David P, Australia
I was a competitive triathlete a couple of years back and developed chronic medial knee pain from running, which persisted for a good 12-18 months. I have a desk job and as part of my knee rehabilitation I ended up spending a lot of time sitting at my desk with one or both legs propped up on a stool under my desk. This unfortunately had the effect of causing me to slouch in my chair which ended up putting a lot of pressure on my coccyx. Of course, when I noticed this, I altered my posture, but it was too late and I started to find that sitting down on almost anything caused me to have coccyx pain. Strangely, the softer the chair, the worse it was as soft cushions tended to 'ride up' my rear end and put pressure on my tail bone. Even lying flat on my back in bed caused pain.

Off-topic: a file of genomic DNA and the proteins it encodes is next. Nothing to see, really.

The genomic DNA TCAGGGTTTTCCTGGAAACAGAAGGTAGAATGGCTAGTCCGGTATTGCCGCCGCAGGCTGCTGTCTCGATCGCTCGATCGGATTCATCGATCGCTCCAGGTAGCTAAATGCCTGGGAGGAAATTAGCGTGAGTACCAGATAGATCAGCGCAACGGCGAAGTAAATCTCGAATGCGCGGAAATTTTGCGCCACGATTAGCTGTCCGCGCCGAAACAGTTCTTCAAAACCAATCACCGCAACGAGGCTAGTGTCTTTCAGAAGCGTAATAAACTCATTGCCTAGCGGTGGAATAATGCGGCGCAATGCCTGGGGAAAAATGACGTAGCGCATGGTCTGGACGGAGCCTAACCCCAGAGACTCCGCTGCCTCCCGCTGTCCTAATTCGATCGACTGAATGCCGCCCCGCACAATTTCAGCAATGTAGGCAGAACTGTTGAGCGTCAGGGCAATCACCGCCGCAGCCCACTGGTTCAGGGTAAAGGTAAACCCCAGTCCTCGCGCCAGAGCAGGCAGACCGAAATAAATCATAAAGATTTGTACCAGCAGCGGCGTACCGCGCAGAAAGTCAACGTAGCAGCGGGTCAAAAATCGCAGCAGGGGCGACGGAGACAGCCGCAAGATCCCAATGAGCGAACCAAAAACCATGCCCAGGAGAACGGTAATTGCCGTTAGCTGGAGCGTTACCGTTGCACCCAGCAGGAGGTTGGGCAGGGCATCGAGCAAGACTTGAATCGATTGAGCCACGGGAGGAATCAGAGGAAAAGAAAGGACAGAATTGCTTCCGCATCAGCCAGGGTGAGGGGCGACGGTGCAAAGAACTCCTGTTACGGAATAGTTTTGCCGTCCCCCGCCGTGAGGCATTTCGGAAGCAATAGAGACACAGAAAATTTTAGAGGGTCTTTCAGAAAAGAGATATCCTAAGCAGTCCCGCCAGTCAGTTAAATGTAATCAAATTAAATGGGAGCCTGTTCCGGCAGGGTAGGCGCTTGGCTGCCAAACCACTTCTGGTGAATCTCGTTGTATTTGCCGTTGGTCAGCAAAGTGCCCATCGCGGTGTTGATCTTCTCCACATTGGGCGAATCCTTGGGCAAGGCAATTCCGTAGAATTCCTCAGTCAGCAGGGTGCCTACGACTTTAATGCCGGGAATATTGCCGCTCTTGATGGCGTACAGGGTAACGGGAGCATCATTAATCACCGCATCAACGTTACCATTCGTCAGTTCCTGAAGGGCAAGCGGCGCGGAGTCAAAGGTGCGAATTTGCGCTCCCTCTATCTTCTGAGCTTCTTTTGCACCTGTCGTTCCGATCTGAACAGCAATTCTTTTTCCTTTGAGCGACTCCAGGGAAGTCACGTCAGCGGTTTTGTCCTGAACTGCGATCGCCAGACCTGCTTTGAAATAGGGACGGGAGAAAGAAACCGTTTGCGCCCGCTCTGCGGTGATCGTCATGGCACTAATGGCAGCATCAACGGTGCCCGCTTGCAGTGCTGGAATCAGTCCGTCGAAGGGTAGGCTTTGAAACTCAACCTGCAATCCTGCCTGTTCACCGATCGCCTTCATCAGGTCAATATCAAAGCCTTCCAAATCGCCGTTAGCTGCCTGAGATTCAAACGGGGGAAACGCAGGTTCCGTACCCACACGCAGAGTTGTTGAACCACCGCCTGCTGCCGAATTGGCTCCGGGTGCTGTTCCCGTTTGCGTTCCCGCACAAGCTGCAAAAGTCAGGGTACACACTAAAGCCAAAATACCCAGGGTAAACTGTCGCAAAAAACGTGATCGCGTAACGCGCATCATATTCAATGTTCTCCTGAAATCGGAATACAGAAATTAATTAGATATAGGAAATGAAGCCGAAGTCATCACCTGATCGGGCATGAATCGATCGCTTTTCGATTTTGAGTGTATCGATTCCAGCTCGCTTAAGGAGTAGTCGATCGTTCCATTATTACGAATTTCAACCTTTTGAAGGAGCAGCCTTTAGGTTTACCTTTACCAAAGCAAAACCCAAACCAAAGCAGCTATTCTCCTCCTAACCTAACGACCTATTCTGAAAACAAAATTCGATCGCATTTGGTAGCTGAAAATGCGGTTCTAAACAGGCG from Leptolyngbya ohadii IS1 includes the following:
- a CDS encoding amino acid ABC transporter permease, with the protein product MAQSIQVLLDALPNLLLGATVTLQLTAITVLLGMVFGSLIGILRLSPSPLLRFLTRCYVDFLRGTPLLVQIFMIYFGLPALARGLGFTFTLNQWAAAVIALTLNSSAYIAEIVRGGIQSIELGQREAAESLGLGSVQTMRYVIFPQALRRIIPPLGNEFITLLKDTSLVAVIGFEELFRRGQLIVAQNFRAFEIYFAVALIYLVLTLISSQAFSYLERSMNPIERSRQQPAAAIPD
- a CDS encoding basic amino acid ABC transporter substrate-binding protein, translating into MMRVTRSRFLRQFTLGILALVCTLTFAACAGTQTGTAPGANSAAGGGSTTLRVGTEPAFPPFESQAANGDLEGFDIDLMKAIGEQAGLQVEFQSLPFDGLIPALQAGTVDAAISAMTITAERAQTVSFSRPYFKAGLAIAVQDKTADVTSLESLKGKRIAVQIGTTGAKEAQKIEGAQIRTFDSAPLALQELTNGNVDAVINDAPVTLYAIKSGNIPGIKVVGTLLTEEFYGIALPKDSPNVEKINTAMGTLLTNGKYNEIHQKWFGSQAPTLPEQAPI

I tried anti-inflammatories, stretches, manual manipulation, massage of the surrounding soft tissue, all to no avail. I purchased a couple of flat pillows with a coccyx cut-out at the back also - these did provide some relief but did not resolve my issue. I've had chronic pain for just over a year now.
The biggest break-through I've had is to recently purchase a lumbar support roll, which I use at work, where I sit for 8-10 hours a day. This has provided the best results so far - to the point where I can go a couple of days at a time without much, if any pain - almost back to normal. I've even started using the lumbar roll only (not sitting on the flat pillow) and even this works well.
My theory is that without the lumbar roll, I was still tending to slouch a bit in my chair, which tends to roll the back of my pelvis down and forward - of course this pushes the coccyx down into whatever I'm sitting on. The lumbar support forces you to arch your back in a normal 'S' shape which rolls the pelvis the opposite direction, moving the coccyx up and away from whatever you're sitting on. Less contact and pressure = less pain. That's my theory anyway.
Just thought I'd share this in the hope that it can help someone else.